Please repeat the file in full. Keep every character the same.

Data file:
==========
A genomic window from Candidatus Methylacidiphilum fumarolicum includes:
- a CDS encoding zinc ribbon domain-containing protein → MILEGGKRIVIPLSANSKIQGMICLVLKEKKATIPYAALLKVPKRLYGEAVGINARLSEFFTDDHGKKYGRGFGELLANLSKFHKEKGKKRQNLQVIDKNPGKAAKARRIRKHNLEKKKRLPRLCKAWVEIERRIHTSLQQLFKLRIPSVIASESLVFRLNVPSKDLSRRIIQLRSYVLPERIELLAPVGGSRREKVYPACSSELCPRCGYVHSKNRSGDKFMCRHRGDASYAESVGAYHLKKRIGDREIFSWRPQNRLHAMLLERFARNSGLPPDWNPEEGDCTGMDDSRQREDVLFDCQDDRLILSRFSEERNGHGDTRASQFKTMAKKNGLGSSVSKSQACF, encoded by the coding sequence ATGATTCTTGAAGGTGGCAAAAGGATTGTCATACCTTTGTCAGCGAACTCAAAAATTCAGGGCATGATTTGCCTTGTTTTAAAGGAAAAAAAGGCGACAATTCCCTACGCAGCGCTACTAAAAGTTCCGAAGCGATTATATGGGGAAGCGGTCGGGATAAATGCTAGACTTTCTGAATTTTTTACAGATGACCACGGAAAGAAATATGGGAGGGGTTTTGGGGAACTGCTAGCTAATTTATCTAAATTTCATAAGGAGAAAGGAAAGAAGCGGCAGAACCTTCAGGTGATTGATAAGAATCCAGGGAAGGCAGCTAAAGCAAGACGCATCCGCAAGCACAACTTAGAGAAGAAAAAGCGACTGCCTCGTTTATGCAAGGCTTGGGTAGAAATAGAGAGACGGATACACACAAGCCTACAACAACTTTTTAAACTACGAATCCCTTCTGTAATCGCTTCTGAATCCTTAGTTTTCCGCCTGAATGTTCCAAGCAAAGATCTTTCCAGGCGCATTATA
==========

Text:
A genomic window from Candidatus Methylacidiphilum fumarolicum includes:
- a CDS encoding zinc ribbon domain-containing protein → MILEGGKRIVIPLSANSKIQGMICLVLKEKKATIPYAALLKVPKRLYGEAVGINARLSEFFTDDHGKKYGRGFGELLANLSKFHKEKGKKRQNLQVIDKNPGKAAKARRIRKHNLEKKKRLPRLCKAWVEIERRIHTSLQQLFKLRIPSVIASESLVFRLNVPSKDLSRRIIQLRSYVLPERIELLAPVGGSRREKVYPACSSELCPRCGYVHSKNRSGDKFMCRHRGDASYAESVGAYHLKKRIGDREIFSWRPQNRLHAMLLERFARNSGLPPDWNPEEGDCTGMDDSRQREDVLFDCQDDRLILSRFSEERNGHGDTRASQFKTMAKKNGLGSSVSKSQACF, encoded by the coding sequence ATGATTCTTGAAGGTGGCAAAAGGATTGTCATACCTTTGTCAGCGAACTCAAAAATTCAGGGCATGATTTGCCTTGTTTTAAAGGAAAAAAAGGCGACAATTCCCTACGCAGCGCTACTAAAAGTTCCGAAGCGATTATATGGGGAAGCGGTCGGGATAAATGCTAGACTTTCTGAATTTTTTACAGATGACCACGGAAAGAAATATGGGAGGGGTTTTGGGGAACTGCTAGCTAATTTATCTAAATTTCATAAGGAGAAAGGAAAGAAGCGGCAGAACCTTCAGGTGATTGATAAGAATCCAGGGAAGGCAGCTAAAGCAAGACGCATCCGCAAGCACAACTTAGAGAAGAAAAAGCGACTGCCTCGTTTATGCAAGGCTTGGGTAGAAATAGAGAGACGGATACACACAAGCCTACAACAACTTTTTAAACTACGAATCCCTTCTGTAATCGCTTCTGAATCCTTAGTTTTCCGCCTGAATGTTCCAAGCAAAGATCTTTCCAGGCGCATTATA